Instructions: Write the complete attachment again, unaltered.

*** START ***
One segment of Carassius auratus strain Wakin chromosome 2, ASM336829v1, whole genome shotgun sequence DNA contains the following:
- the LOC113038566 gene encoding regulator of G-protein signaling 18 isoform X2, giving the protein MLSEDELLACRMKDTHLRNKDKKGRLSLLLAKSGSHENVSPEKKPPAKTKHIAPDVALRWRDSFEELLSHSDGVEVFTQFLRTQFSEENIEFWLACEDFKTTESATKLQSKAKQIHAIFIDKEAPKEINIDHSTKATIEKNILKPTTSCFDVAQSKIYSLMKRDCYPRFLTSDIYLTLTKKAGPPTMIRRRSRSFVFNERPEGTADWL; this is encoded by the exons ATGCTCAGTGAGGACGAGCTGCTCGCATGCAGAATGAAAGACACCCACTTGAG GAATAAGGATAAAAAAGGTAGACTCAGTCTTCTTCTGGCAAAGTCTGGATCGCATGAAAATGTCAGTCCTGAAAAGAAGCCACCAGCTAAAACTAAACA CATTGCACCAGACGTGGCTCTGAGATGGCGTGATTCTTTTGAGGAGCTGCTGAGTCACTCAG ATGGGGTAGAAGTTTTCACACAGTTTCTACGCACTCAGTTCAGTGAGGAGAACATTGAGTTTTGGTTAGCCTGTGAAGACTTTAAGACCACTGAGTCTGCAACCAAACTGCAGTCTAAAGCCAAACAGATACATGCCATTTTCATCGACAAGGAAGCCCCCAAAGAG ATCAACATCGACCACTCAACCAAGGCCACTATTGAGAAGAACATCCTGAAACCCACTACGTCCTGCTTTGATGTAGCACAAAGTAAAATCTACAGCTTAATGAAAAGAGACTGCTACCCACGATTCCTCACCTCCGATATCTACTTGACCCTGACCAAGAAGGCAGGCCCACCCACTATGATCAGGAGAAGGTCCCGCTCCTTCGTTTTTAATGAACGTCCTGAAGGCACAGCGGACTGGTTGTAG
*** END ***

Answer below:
One segment of Carassius auratus strain Wakin chromosome 2, ASM336829v1, whole genome shotgun sequence DNA contains the following:
- the LOC113038566 gene encoding regulator of G-protein signaling 18 isoform X2, giving the protein MLSEDELLACRMKDTHLRNKDKKGRLSLLLAKSGSHENVSPEKKPPAKTKHIAPDVALRWRDSFEELLSHSDGVEVFTQFLRTQFSEENIEFWLACEDFKTTESATKLQSKAKQIHAIFIDKEAPKEINIDHSTKATIEKNILKPTTSCFDVAQSKIYSLMKRDCYPRFLTSDIYLTLTKKAGPPTMIRRRSRSFVFNERPEGTADWL; this is encoded by the exons ATGCTCAGTGAGGACGAGCTGCTCGCATGCAGAATGAAAGACACCCACTTGAG GAATAAGGATAAAAAAGGTAGACTCAGTCTTCTTCTGGCAAAGTCTGGATCGCATGAAAATGTCAGTCCTGAAAAGAAGCCACCAGCTAAAACTAAACA CATTGCACCAGACGTGGCTCTGAGATGGCGTGATTCTTTTGAGGAGCTGCTGAGTCACTCAG ATGGGGTAGAAGTTTTCACACAGTTTCTACGCACTCAGTTCAGTGAGGAGAACATTGAGTTTTGGTTAGCCTGTGAAGACTTTAAGACCACTGAGTCTGCAACCAAACTGCAGTCTAAAGCCAAACAGATACATGCCATTTTCATCGACAAGGAAGCCCCCAAAGAG ATCAACATCGACCACTCAACCAAGGCCACTATTGAGAAGAACATCCTGAAACCCACTACGTCCTGCTTTGATGTAGCACAAAGTAAAATCTACAGCTTAATGAAAAGAGACTGCTACCCACGATTCCTCACCTCCGATATCTACTTGACCCTGACCAAGAAGGCAGGCCCACCCACTATGATCAGGAGAAGGTCCCGCTCCTTCGTTTTTAATGAACGTCCTGAAGGCACAGCGGACTGGTTGTAG